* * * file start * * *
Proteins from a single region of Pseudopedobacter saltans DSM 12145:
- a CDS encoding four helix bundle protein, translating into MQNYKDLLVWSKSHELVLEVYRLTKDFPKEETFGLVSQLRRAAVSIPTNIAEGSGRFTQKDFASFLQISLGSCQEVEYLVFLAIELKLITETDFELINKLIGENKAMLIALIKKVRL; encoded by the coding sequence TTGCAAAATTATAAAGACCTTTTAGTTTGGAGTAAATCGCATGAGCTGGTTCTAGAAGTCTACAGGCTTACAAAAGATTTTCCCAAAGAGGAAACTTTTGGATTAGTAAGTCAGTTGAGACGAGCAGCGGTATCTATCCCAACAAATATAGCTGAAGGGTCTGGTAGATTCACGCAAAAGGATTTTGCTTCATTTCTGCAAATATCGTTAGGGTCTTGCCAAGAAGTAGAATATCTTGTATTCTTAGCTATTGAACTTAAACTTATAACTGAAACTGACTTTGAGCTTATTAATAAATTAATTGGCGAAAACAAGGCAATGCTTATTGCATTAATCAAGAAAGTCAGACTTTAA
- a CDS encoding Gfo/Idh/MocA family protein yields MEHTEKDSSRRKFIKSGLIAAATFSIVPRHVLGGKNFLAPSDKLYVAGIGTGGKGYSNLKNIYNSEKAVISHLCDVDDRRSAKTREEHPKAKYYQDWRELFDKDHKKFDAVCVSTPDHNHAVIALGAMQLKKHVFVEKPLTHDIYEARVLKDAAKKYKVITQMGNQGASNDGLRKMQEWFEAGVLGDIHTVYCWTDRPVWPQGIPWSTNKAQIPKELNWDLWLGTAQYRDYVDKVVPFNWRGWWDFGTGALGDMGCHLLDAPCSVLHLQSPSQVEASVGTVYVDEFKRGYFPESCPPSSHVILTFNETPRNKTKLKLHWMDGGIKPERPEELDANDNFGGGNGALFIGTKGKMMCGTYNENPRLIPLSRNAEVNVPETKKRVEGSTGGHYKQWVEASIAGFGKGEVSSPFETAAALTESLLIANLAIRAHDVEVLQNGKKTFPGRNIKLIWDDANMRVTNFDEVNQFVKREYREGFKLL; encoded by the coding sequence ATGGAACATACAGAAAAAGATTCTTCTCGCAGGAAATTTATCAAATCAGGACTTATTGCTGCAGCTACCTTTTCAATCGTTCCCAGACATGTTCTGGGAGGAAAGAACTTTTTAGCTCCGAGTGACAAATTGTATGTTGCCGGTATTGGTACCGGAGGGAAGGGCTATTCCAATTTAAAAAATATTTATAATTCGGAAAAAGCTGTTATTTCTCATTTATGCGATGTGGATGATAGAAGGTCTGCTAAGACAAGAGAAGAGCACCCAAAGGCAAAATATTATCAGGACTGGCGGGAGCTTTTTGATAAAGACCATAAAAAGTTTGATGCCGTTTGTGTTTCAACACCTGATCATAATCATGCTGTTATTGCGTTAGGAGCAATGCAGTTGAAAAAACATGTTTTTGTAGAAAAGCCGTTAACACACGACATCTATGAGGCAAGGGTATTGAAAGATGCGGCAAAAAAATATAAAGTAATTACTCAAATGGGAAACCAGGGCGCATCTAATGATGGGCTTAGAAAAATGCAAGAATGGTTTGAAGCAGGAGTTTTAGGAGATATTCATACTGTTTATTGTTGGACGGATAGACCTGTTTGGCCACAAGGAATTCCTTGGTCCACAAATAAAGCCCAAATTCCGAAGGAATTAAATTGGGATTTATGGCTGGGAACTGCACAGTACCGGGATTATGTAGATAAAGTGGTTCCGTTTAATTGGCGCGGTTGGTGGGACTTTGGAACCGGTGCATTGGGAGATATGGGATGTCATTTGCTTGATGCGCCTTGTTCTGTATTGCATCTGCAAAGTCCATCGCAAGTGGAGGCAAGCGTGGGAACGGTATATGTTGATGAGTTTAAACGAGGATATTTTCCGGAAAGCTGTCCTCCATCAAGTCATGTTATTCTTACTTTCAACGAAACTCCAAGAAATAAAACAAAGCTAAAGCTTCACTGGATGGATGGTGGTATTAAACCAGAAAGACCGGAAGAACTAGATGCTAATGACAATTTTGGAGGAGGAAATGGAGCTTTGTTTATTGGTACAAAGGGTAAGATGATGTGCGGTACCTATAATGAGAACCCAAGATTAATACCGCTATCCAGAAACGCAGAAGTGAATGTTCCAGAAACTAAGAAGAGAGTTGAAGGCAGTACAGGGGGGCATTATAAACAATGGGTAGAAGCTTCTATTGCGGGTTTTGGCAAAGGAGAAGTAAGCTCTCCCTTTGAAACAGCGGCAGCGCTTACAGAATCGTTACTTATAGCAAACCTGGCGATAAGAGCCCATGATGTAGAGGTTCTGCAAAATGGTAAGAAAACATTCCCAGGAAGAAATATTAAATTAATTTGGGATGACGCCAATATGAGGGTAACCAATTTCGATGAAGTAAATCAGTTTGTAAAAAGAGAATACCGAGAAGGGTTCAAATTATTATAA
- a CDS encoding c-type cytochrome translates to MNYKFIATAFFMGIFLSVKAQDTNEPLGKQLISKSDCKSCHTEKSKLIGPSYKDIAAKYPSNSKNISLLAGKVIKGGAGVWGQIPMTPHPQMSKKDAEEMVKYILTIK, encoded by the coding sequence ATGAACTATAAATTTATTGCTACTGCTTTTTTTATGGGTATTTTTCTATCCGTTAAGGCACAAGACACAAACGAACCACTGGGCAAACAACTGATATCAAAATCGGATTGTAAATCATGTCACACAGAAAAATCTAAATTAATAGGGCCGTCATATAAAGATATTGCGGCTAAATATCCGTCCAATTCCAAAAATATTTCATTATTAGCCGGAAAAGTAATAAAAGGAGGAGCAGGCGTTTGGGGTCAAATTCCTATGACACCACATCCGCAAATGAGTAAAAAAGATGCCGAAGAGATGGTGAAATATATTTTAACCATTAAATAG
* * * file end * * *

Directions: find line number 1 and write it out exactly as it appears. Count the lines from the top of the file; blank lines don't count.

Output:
Proteins from a single region of Pseudopedobacter saltans DSM 12145: